Srimati Basu is Professor of Gender and Women’s Studies and Anthropology, and a member of the Committee on Social Theory at the University of Kentucky.

“It’s a standing joke among my friends and family that when we’re in a group at a restaurant, servers seek me out as the person in charge. Perhaps it’s the loud voice and laughter, no doubt some I-know-what-I-want vibe, hopefully a friendly face. Another is the breadth of my networks and friendships, characterized fondly as ‘two degrees of separation,’ typified in the ‘most people met in a day’ award at my UK orientation. I feel it to be a curiosity in lives and connections, but not disadvantageous in navigating work either. Some of this especially comes in handy as an ethnographer and as a teacher, where coming up to once-strangers, listening to stories and seeing people whole is at the heart of the enterprise.

As professors and professionals, we get to be in lots of settings where we do in fact claim informed expertise, enjoy problem solving, revel in argument. Folks will also tell you I bring this scrutiny to the hilarious bureaucratic language of academic administration as much as to political hypocrisies and social compliance. Not typically afraid to poke at the logic, with as much humor and flair as I can manage. Given that my academic fields are Gender and Women’s Studies and Anthropology, both of them known for dutiful liberal rhetoric with little complex recognition for foreigners or people of color in their midst, I inhabit these spaces with the same squeaky non-belonging. I treasure meaningful friendships in these enclaves, and hope we can make the spaces more habitable to a broader swath of identities, styles and personalities. Lest this give the impression that orneriness is mostly work related or about ‘American’ contexts, let me be clear that the squeaks infiltrate every sphere, from the religious and cultural politics of Indian-Americans, to the violence of the present Indian State and frightening loyalties to it among our family and friends, to the exhausting scripts about sexuality and gender identity that pervade everyday socialities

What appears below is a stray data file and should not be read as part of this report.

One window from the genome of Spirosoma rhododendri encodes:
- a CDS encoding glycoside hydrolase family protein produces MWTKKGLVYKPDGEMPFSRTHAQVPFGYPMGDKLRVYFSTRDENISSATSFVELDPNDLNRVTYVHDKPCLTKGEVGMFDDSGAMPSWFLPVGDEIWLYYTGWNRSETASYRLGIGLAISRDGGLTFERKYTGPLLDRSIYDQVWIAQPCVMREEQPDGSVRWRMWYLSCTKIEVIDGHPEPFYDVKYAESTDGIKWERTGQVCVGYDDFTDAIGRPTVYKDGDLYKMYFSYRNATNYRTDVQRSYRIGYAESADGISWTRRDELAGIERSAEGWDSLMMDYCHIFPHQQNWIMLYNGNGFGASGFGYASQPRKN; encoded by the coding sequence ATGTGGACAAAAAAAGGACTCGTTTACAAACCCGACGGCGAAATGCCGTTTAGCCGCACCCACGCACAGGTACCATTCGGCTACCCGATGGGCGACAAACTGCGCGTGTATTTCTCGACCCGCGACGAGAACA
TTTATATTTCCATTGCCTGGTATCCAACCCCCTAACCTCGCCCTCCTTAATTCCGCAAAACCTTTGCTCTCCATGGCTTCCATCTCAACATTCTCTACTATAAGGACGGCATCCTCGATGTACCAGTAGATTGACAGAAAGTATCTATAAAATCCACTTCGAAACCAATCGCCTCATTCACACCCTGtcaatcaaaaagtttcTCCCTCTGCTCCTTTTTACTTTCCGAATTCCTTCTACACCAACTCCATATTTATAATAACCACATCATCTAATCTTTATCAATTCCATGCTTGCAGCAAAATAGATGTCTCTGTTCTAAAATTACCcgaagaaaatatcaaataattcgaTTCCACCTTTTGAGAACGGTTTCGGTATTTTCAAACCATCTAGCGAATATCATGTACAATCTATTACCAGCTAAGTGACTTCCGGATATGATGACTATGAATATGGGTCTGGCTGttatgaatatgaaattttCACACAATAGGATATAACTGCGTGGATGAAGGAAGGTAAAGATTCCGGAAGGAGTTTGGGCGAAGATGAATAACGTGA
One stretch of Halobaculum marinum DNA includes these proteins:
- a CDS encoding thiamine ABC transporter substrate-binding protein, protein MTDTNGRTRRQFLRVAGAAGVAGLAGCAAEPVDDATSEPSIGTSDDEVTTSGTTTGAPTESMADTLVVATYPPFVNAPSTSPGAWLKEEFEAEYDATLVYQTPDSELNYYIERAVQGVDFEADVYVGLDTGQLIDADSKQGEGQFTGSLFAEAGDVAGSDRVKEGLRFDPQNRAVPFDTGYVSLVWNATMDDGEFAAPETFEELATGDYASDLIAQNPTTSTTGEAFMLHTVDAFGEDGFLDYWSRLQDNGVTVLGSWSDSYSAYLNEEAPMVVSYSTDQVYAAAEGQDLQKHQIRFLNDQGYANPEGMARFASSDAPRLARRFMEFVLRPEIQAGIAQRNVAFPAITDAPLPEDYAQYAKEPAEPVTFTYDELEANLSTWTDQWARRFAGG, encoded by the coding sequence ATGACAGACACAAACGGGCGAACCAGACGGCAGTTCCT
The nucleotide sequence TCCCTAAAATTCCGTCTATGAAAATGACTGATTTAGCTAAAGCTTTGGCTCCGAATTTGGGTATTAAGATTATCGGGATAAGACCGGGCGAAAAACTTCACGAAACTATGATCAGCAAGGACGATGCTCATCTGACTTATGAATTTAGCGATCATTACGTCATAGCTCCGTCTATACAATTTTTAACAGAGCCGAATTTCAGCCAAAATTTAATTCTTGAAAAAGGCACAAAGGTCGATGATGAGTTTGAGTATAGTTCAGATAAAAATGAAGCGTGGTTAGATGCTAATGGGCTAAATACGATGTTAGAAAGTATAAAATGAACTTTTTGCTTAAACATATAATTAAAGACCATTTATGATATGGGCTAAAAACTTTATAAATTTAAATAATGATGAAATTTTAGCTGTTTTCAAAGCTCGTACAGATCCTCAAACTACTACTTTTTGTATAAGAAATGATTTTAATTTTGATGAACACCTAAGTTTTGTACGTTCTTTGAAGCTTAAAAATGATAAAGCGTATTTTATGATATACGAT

It’s difficult to decide where these traits come from: resisting a family history of extremely shy people? Or the other family history of violence and its silences? Never getting over being the hopelessly curious class clown? Leaning into the Bengali love of contrarian argument? Or the South Asian joy in conviviality? I carry the habitus of scrappy defiance against irritating gender norms in school or streets, of our insistence on broadening the scope of what ‘a department of mostly girls’ could be up to in college, of the sudden shock of racialization and its attendant poor expectations game in grad school in the US. Like others of my background who had scant awareness of the class, caste and religious hegemonies that allowed us to be raised as girls with excellent education and professional aspirations (though less feminist outcomes might have been more welcome to our kin), living and working in the US has meant re-mapping how we could ethically locate ourselves, whom we wanted to speak alongside. Both the unearned advantages and the challenges we encounter drip into how we shape ourselves, with family psychodynamics and DNA and random formative experiences all being part of the batter.

The very category of leadership is in crisis at the moment, between bad-faith political leaders, celebrity influencers selling trends, or university poohbahs and carefully opaque language. Given the mediated nature of our lives, especially this past year, fictional and ‘real’ characters have merged in my mind as inspiration–Zee Thomas and Tiana Day, Naomi Osaka, Malala and Greta; RBG and Dolly Parton; Lieutenant Yeo-Jin Han (Stranger) and Poppy Parnell (Truth Be Told) and Charlotte Ritter (Babylon Berlin); Stacy Abrams and Elizabeth Warren and Cori Bush; Brigitte Nyborg (Borgen) and Jacinda Ardern; the aunties and grandmas who occupied Shaheen Bagh as the face of the resistance to the Indian government’s Citizenship Amendment Act, and the students and professors at Indian national universities waging unending long struggle. They are all, in a word, irrepressible. I love their fierce refusal to fall in line, their adventurous defiance and deep kindness and eye on justice. Most of all (and this is more about me), their humor and pleasure–Abrams’ steamy romance novels, RBG’s workout passions and dissent collars, the music of Shaheen Bagh–their claim to some delicious space for themselves. As they flow through my life, I hope they constitute how I might embody leadership and living.”

Lexington in the Time of COVID-19 is an artwork about people practicing social distancing at a time of a deadly virus. And also offering kindness.

Kurt Gohde and Kremena Todorova capture photographs at the periphery of American culture, where drag queens, discarded couches, and abandoned motel signs exist.